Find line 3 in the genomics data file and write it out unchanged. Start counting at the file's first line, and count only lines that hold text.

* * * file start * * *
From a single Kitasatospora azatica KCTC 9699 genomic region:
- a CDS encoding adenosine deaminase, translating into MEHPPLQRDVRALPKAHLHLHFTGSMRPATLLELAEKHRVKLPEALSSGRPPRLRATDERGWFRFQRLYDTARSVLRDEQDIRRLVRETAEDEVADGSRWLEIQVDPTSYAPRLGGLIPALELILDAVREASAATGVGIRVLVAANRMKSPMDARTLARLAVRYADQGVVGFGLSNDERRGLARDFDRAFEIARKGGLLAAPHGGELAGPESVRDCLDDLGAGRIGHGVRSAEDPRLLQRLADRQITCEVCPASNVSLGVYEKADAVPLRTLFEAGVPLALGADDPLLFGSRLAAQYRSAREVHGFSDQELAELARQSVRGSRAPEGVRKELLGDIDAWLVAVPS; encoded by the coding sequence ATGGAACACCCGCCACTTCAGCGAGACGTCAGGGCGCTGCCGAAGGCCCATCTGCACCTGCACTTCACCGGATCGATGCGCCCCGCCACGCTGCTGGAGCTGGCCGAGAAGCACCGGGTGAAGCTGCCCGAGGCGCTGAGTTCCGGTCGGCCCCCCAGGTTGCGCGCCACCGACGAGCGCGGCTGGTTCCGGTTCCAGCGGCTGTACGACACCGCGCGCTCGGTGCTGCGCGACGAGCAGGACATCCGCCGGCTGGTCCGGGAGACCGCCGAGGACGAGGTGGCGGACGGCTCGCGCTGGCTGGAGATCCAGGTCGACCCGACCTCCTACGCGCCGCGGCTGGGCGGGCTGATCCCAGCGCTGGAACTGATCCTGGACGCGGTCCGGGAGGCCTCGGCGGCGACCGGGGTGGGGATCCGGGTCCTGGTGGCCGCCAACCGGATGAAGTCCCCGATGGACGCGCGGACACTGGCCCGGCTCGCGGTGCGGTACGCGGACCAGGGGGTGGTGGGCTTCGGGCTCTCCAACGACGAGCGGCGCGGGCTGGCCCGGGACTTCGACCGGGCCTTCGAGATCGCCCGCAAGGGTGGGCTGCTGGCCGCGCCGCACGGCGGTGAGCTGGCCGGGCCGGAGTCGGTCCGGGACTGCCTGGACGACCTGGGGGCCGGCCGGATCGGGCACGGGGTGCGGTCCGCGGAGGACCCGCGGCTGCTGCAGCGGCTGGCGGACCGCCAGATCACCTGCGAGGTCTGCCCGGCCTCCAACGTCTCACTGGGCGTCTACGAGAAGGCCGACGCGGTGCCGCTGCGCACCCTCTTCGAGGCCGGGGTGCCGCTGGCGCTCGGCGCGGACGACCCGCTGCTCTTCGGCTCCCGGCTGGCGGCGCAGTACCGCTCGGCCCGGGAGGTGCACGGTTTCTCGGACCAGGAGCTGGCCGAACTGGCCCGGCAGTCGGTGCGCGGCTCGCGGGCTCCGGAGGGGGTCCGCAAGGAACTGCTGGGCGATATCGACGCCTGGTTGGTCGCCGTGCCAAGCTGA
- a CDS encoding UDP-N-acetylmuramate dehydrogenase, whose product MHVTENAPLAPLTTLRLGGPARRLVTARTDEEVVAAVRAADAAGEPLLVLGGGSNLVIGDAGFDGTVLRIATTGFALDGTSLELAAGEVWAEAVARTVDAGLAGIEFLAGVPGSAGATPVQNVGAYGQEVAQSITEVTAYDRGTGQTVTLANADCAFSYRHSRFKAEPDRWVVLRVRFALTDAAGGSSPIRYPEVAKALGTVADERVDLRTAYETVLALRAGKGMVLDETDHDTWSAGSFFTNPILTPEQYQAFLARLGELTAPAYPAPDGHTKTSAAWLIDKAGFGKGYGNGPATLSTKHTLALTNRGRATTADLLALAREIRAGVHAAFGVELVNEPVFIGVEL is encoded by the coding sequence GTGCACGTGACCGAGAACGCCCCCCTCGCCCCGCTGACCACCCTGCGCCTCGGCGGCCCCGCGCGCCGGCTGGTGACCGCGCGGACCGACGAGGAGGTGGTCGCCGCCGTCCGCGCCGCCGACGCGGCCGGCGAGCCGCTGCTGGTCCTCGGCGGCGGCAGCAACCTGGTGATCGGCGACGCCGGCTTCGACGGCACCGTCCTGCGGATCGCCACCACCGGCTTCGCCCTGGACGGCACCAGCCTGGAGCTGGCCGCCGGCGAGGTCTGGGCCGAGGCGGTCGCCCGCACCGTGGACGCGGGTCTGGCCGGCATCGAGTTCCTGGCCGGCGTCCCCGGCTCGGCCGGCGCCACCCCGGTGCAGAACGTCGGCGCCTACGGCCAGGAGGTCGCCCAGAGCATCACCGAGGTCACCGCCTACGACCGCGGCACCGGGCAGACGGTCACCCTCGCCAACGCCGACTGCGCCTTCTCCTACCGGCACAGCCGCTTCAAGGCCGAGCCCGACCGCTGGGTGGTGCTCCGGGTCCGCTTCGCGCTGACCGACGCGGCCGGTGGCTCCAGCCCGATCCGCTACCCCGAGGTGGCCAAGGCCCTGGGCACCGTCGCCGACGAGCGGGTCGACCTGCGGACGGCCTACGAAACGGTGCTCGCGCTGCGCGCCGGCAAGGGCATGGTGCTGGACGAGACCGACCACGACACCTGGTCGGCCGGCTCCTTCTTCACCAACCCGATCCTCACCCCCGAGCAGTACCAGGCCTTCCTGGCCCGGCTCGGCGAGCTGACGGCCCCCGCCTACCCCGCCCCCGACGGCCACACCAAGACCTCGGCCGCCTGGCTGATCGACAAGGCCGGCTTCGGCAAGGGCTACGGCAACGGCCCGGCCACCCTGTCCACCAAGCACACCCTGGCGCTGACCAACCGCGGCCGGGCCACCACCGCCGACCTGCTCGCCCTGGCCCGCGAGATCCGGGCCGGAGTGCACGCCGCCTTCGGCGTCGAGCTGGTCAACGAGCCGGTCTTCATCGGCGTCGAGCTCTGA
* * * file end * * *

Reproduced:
- a CDS encoding UDP-N-acetylmuramate dehydrogenase, whose product MHVTENAPLAPLTTLRLGGPARRLVTARTDEEVVAAVRAADAAGEPLLVLGGGSNLVIGDAGFDGTVLRIATTGFALDGTSLELAAGEVWAEAVARTVDAGLAGIEFLAGVPGSAGATPVQNVGAYGQEVAQSITEVTAYDRGTGQTVTLANADCAFSYRHSRFKAEPDRWVVLRVRFALTDAAGGSSPIRYPEVAKALGTVADERVDLRTAYETVLALRAGKGMVLDETDHDTWSAGSFFTNPILTPEQYQAFLARLGELTAPAYPAPDGHTKTSAAWLIDKAGFGKGYGNGPATLSTKHTLALTNRGRATTADLLALAREIRAGVHAAFGVELVNEPVFIGVEL is encoded by the coding sequence GTGCACGTGACCGAGAACGCCCCCCTCGCCCCGCTGACCACCCTGCGCCTCGGCGGCCCCGCGCGCCGGCTGGTGACCGCGCGGACCGACGAGGAGGTGGTCGCCGCCGTCCGCGCCGCCGACGCGGCCGGCGAGCCGCTGCTGGTCCTCGGCGGCGGCAGCAACCTGGTGATCGGCGACGCCGGCTTCGACGGCACCGTCCTGCGGATCGCCACCACCGGCTTCGCCCTGGACGGCACCAGCCTGGAGCTGGCCGCCGGCGAGGTCTGGGCCGAGGCGGTCGCCCGCACCGTGGACGCGGGTCTGGCCGGCATCGAGTTCCTGGCCGGCGTCCCCGGCTCGGCCGGCGCCACCCCGGTGCAGAACGTCGGCGCCTACGGCCAGGAGGTCGCCCAGAGCATCACCGAGGTCACCGCCTACGACCGCGGCACCGGGCAGACGGTCACCCTCGCCAACGCCGACTGCGCCTTCTCCTACCGGCACAGCCGCTTCAAGGCCGAGCCCGACCGCTGGGTGGTGCTCCGGGTCCGCTTCGCGCTGACCGACGCGGCCGGTGGCTCCAGCCCGATCCGCTACCCCGAGGTGGCCAAGGCCCTGGGCACCGTCGCCGACGAGCGGGTCGACCTGCGGACGGCCTACGAAACGGTGCTCGCGCTGCGCGCCGGCAAGGGCATGGTGCTGGACGAGACCGACCACGACACCTGGTCGGCCGGCTCCTTCTTCACCAACCCGATCCTCACCCCCGAGCAGTACCAGGCCTTCCTGGCCCGGCTCGGCGAGCTGACGGCCCCCGCCTACCCCGCCCCCGACGGCCACACCAAGACCTCGGCCGCCTGGCTGATCGACAAGGCCGGCTTCGGCAAGGGCTACGGCAACGGCCCGGCCACCCTGTCCACCAAGCACACCCTGGCGCTGACCAACCGCGGCCGGGCCACCACCGCCGACCTGCTCGCCCTGGCCCGCGAGATCCGGGCCGGAGTGCACGCCGCCTTCGGCGTCGAGCTGGTCAACGAGCCGGTCTTCATCGGCGTCGAGCTCTGA